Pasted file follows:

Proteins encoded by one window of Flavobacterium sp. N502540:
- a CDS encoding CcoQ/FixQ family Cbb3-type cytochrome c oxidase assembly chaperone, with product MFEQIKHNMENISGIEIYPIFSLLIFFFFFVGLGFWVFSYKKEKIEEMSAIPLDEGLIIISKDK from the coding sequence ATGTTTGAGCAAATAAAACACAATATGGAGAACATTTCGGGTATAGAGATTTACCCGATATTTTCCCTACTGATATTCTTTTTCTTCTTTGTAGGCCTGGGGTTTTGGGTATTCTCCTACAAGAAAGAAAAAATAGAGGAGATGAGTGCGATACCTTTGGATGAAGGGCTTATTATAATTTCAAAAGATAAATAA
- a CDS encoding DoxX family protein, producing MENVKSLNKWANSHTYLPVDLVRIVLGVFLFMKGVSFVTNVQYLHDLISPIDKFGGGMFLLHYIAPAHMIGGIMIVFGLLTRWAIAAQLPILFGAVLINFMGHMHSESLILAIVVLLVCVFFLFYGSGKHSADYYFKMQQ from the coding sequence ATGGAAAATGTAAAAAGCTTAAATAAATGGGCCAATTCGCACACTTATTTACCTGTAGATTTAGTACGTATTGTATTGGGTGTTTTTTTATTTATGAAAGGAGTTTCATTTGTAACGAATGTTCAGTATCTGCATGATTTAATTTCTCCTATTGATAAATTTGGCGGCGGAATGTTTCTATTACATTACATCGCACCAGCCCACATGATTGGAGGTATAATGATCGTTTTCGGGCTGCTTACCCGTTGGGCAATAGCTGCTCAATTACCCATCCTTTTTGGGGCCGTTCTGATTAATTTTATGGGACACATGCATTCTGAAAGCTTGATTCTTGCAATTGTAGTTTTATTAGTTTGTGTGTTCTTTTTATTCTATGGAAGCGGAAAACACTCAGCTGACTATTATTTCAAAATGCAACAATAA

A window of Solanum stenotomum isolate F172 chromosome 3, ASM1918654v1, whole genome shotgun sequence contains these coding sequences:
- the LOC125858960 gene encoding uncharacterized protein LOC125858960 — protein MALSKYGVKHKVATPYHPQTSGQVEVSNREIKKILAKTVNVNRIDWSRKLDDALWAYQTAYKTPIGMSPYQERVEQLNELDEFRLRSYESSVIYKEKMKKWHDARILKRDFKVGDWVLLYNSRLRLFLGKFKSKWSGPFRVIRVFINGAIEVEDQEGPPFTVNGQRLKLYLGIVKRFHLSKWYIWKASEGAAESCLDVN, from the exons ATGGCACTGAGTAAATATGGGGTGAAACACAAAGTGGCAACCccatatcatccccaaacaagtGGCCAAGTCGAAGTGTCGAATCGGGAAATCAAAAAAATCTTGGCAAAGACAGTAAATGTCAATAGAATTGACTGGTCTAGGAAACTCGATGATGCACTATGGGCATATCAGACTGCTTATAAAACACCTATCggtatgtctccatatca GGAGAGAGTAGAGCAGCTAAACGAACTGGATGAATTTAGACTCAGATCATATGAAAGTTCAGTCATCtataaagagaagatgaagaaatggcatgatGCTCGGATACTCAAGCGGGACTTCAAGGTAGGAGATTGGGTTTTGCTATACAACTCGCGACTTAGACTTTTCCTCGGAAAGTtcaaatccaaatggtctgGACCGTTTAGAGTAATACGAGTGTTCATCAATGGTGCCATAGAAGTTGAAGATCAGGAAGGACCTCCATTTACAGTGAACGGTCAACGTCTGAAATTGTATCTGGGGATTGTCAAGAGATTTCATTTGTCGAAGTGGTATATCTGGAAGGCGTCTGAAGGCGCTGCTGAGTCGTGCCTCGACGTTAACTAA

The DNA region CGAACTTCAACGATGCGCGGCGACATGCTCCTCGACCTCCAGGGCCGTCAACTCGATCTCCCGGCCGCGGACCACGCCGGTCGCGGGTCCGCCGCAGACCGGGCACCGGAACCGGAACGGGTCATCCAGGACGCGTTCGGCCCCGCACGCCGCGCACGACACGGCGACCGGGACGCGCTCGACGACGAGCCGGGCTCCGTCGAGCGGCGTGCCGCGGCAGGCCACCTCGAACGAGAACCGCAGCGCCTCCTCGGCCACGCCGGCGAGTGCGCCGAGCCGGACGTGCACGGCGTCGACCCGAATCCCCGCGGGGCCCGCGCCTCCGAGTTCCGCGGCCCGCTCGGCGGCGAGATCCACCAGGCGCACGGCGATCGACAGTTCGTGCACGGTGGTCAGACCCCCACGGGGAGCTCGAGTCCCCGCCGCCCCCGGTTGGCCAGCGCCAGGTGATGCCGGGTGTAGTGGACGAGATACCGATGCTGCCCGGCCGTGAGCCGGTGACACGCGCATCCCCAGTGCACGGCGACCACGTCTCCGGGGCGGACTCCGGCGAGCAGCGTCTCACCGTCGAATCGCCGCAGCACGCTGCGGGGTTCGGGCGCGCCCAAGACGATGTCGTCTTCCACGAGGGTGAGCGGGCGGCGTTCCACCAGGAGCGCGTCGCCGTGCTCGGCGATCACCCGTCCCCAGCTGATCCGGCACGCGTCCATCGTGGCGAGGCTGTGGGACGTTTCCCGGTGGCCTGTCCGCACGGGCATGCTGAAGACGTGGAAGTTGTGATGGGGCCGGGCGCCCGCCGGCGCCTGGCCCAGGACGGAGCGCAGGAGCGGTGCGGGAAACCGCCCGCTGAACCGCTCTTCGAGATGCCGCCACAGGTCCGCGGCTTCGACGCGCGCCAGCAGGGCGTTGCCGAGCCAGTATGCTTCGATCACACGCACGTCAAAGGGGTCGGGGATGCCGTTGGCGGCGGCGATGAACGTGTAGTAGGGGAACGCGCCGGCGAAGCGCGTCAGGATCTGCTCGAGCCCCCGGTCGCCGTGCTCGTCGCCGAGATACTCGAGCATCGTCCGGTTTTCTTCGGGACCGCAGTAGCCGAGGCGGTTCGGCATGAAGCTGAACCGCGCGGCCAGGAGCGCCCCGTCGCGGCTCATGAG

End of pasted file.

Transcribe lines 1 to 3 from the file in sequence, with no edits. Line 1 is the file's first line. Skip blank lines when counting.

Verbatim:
Proteins encoded by one window of Flavobacterium sp. N502540:
- a CDS encoding CcoQ/FixQ family Cbb3-type cytochrome c oxidase assembly chaperone, with product MFEQIKHNMENISGIEIYPIFSLLIFFFFFVGLGFWVFSYKKEKIEEMSAIPLDEGLIIISKDK from the coding sequence ATGTTTGAGCAAATAAAACACAATATGGAGAACATTTCGGGTATAGAGATTTACCCGATATTTTCCCTACTGATATTCTTTTTCTTCTTTGTAGGCCTGGGGTTTTGGGTATTCTCCTACAAGAAAGAAAAAATAGAGGAGATGAGTGCGATACCTTTGGATGAAGGGCTTATTATAATTTCAAAAGATAAATAA
- a CDS encoding DoxX family protein, producing MENVKSLNKWANSHTYLPVDLVRIVLGVFLFMKGVSFVTNVQYLHDLISPIDKFGGGMFLLHYIAPAHMIGGIMIVFGLLTRWAIAAQLPILFGAVLINFMGHMHSESLILAIVVLLVCVFFLFYGSGKHSADYYFKMQQ from the coding sequence ATGGAAAATGTAAAAAGCTTAAATAAATGGGCCAATTCGCACACTTATTTACCTGTAGATTTAGTACGTATTGTATTGGGTGTTTTTTTATTTATGAAAGGAGTTTCATTTGTAACGAATGTTCAGTATCTGCATGATTTAATTTCTCCTATTGATAAATTTGGCGGCGGAATGTTTCTATTACATTACATCGCACCAGCCCACATGATTGGAGGTATAATGATCGTTTTCGGGCTGCTTACCCGTTGGGCAATAGCTGCTCAATTACCCATCCTTTTTGGGGCCGTTCTGATTAATTTTATGGGACACATGCATTCTGAAAGCTTGATTCTTGCAATTGTAGTTTTATTAGTTTGTGTGTTCTTTTTATTCTATGGAAGCGGAAAACACTCAGCTGACTATTATTTCAAAATGCAACAATAA